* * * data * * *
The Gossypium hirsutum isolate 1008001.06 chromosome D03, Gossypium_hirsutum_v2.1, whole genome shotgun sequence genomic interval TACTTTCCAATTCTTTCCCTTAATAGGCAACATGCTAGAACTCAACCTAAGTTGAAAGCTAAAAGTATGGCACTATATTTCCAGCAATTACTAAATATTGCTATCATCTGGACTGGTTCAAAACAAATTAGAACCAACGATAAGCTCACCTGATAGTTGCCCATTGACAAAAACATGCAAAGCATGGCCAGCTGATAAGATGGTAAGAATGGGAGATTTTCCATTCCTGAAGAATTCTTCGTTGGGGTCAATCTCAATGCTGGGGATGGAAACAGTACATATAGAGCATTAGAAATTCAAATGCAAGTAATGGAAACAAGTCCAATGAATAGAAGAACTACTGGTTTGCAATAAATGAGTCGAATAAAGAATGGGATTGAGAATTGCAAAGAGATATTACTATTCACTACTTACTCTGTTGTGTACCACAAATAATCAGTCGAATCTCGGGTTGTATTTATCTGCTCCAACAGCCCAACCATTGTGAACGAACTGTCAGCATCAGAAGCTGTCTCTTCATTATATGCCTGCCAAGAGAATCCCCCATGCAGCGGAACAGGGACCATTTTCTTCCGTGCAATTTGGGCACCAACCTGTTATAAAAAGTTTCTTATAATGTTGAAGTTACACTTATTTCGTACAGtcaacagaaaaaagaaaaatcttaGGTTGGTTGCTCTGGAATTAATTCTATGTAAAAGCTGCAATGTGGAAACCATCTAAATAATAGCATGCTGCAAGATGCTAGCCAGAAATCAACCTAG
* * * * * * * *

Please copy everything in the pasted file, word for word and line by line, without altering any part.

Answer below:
The Gossypium hirsutum isolate 1008001.06 chromosome D03, Gossypium_hirsutum_v2.1, whole genome shotgun sequence genomic interval TACTTTCCAATTCTTTCCCTTAATAGGCAACATGCTAGAACTCAACCTAAGTTGAAAGCTAAAAGTATGGCACTATATTTCCAGCAATTACTAAATATTGCTATCATCTGGACTGGTTCAAAACAAATTAGAACCAACGATAAGCTCACCTGATAGTTGCCCATTGACAAAAACATGCAAAGCATGGCCAGCTGATAAGATGGTAAGAATGGGAGATTTTCCATTCCTGAAGAATTCTTCGTTGGGGTCAATCTCAATGCTGGGGATGGAAACAGTACATATAGAGCATTAGAAATTCAAATGCAAGTAATGGAAACAAGTCCAATGAATAGAAGAACTACTGGTTTGCAATAAATGAGTCGAATAAAGAATGGGATTGAGAATTGCAAAGAGATATTACTATTCACTACTTACTCTGTTGTGTACCACAAATAATCAGTCGAATCTCGGGTTGTATTTATCTGCTCCAACAGCCCAACCATTGTGAACGAACTGTCAGCATCAGAAGCTGTCTCTTCATTATATGCCTGCCAAGAGAATCCCCCATGCAGCGGAACAGGGACCATTTTCTTCCGTGCAATTTGGGCACCAACCTGTTATAAAAAGTTTCTTATAATGTTGAAGTTACACTTATTTCGTACAGtcaacagaaaaaagaaaaatcttaGGTTGGTTGCTCTGGAATTAATTCTATGTAAAAGCTGCAATGTGGAAACCATCTAAATAATAGCATGCTGCAAGATGCTAGCCAGAAATCAACCTAG